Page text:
The burden of student loan debt isn't necessarily a financial roadblock—although for many grads, it's still a significant hurdle.
Recent grads with student loan debt are—no surprise—less likely than their loan-free peers to have a mortgage, auto loan or credit card, but they catch up fast, according to a new study from TransUnion. Within a few years of graduation, borrowers and nonborrowers alike have similar rates of credit activity, the study found. Consumers juggling student loans were also less likely to be delinquent on payments for new auto loans and credit cards.
"We did not find a material impact on younger consumers by this growth in loans, relative to where they were a decade ago," said study co-author Charlie Wise, vice president of TransUnion's Innovative Solutions Group.
TransUnion's study assessed the credit reports of student loan borrowers ages 19 to 29 who entered repayment status in the fourth quarters of 2005, 2009 and 2012—that's 570,000, 1.25 million and 1.56 million consumers, respectively. The credit bureau compared each population of grads over a two-year period against control groups of similarly aged consumers with no student loans, about 16 million to 18 million people in each period.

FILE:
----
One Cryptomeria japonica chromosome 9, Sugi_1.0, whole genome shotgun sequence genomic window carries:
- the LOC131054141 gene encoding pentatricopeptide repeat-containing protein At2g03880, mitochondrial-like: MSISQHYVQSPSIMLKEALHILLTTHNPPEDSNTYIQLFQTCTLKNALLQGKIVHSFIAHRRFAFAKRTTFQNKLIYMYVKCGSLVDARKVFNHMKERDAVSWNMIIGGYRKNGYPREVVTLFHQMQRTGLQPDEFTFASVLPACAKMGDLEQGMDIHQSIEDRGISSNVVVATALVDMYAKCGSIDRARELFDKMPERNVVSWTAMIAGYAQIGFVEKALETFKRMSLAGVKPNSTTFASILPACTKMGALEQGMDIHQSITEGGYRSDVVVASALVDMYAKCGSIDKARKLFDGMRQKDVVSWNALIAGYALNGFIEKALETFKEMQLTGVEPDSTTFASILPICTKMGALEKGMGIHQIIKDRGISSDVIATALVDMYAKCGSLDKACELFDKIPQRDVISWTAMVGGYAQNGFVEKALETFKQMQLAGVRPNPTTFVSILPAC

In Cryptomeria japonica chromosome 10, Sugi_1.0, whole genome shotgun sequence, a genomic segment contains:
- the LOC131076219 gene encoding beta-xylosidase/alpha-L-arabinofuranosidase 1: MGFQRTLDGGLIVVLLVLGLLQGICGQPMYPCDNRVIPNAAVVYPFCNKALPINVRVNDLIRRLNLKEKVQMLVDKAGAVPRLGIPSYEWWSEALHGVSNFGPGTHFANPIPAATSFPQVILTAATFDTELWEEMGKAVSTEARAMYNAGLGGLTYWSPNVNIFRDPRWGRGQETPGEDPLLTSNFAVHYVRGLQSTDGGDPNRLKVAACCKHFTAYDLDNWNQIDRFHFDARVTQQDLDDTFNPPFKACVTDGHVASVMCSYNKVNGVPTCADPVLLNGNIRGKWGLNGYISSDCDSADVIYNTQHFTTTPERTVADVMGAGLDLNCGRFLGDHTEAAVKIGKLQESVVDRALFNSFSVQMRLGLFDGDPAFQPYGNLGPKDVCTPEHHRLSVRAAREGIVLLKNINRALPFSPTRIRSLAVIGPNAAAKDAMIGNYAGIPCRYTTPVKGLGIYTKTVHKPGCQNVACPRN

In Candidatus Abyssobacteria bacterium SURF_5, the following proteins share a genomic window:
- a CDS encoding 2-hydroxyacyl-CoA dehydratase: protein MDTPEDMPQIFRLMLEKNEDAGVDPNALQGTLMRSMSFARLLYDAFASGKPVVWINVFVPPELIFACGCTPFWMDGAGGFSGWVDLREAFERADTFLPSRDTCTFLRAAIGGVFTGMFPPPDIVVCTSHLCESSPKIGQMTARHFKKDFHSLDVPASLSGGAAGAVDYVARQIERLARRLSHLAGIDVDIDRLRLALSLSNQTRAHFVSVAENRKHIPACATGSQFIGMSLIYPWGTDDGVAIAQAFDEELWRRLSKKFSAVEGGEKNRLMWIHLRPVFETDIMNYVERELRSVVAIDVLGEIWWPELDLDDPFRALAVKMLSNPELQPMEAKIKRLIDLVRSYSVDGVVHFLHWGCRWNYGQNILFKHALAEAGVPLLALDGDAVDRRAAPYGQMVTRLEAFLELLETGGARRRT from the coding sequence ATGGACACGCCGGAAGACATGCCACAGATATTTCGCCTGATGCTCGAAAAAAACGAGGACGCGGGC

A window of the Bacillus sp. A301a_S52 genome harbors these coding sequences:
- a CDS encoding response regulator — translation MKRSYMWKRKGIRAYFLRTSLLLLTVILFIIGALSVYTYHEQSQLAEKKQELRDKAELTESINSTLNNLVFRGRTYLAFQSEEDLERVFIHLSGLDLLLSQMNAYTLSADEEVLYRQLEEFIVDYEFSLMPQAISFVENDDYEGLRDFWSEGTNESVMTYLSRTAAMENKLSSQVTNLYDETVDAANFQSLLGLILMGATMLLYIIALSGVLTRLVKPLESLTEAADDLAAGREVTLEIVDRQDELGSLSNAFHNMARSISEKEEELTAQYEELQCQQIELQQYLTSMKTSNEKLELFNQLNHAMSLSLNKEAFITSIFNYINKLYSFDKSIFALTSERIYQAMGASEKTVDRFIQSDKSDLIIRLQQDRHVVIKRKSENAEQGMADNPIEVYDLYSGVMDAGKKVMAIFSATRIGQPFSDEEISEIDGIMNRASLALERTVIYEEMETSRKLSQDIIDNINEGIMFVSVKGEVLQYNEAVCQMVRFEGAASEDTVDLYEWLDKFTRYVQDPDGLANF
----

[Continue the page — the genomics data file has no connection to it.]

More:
Broad economic changes over the years studied, such as high unemployment after the recession, were apt to shift the age group's credit participation as a whole, regardless of whether they had loans or not, according to TransUnion. "The student loan group is not more impacted," said Wise. For example, within months of graduation, roughly half as many 2009 grads had mortgages compared to new 2005 grads, whether they had student loans or not.